The Oppo Find N2 Flip delivers on the promise of what a flip smartphone should be, and the company offers a year where it will replace the screen if anything fails with it.

Design goods and bads

If there is one thing about the design I don’t like it is the texture of the front and back of the enclosure on the black model.

It feels smooth and soft to the touch, which is lovely until you remember you need to maintain a grip on your phone unless you want it tumbling to the hard, cold concrete below.

The rear bottom half probably has more things than necessary on it, which makes it look a little messy, and the camera on the front could be centred more with the sensor and flash placed differently.

But that’s me looking for something to criticise because while the aesthetic design isn’t amazing, it’s also not ugly. It’s a nice-looking phone.

Because it's on Android, you can also play with the design of the screen to your heart’s content to add the flair you like.

There are lots of other little things that are wonderful about the outer screen, like the widgets and the fact it can act like a viewfinder when you use the outward-facing camera.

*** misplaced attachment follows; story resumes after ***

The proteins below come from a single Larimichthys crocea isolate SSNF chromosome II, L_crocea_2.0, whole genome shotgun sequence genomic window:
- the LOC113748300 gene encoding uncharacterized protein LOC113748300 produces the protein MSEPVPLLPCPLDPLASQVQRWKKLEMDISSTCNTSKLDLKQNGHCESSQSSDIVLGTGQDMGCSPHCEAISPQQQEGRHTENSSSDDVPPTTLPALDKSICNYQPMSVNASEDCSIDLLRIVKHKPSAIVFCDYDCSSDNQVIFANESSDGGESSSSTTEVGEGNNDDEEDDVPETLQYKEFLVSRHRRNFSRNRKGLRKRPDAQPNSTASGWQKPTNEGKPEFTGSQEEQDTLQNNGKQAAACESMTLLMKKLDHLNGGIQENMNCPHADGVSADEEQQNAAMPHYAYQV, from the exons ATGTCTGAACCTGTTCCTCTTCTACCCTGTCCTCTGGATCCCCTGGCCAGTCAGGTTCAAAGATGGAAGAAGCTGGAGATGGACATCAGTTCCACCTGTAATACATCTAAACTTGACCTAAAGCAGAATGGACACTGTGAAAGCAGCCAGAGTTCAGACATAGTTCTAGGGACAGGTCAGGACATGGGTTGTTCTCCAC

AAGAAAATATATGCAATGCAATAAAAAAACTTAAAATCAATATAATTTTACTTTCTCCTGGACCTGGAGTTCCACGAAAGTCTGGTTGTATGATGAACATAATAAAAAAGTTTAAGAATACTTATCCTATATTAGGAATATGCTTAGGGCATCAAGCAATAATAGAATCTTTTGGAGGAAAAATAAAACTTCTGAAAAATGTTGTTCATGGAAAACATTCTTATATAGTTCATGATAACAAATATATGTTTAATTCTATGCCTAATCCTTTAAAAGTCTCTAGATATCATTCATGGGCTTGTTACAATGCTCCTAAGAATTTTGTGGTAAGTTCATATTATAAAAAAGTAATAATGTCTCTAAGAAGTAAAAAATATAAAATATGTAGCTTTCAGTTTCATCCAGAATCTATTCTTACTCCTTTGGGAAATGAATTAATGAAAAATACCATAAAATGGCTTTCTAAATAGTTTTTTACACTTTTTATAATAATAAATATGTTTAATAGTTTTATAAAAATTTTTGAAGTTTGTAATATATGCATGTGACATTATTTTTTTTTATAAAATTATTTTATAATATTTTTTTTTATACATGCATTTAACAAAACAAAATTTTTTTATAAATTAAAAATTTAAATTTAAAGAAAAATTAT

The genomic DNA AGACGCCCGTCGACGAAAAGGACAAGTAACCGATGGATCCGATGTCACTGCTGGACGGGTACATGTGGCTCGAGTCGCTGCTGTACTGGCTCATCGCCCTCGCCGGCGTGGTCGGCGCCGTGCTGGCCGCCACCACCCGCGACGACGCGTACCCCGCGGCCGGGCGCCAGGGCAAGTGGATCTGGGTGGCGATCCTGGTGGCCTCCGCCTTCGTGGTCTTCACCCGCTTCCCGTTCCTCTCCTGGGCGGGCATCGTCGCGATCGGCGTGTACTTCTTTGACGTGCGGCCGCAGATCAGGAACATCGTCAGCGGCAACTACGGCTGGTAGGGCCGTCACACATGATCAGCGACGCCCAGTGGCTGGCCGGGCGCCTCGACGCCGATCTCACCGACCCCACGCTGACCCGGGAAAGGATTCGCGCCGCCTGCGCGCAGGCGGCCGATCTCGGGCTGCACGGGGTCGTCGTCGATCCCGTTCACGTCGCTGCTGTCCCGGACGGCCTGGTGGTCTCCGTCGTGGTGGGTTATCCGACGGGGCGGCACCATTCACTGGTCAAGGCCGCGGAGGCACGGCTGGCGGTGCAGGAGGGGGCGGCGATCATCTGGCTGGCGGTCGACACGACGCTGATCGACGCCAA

Altogether, it may not redefine anything in general, but it has near-perfected the flip.


The phone uses Oppo’s own operating system overlay for Android called ColorOS, and it is brilliant.

With Samsung phones, I find that the Samsung overlay, One UI, and Android are at odds – they fight and shove over who gets to do what and it ends up feeling jumbled and messy.

ColorOS, no such problem. It knows when to step forward and offer value and when to step back and let Google take over.

The hinge also sits at almost any angle without trying to snap open or closed but doesn't have too much resistance when you open it. (Image: BusinessDesk)

Where Samsung dumps your apps willy-nilly into a blancmange of a menu, ColorOS gives them to you alphabetised.

When you set up the phone, the Oppo asks if you want to use the pseudo buttons for home and back, or the gestures that iPhone users are familiar with and which makes using the phone so much more intuitive for me.

Oppo’s PR person said that ColorOS offered the perfect balance between iOS and raw Android and I smiled and nodded but internally scoffed.

But they were right.

Why it’s the best work phone

There is something in the psyche where, when you’re at a meeting, you want to have your phone in your pocket or screen down, but sometimes you also need to be aware of any really important notifications.

As a result, there is that awkward moment when you pull out your phone and check a notification and it feels like a real interruption of the meeting – whether a casual coffee or a management briefing.

With the nice big, clear front screen on the N2 Flip, you can quickly check the notification, and the tension of “are they about to ignore me to answer a message” is just gone because you know they are not, as the screen is closed.

This is what takes it from a good phone to a great one – not the specs, not the camera, not the screen, but the user experience.

It does it all and it does it very well.

And it’s a flip phone.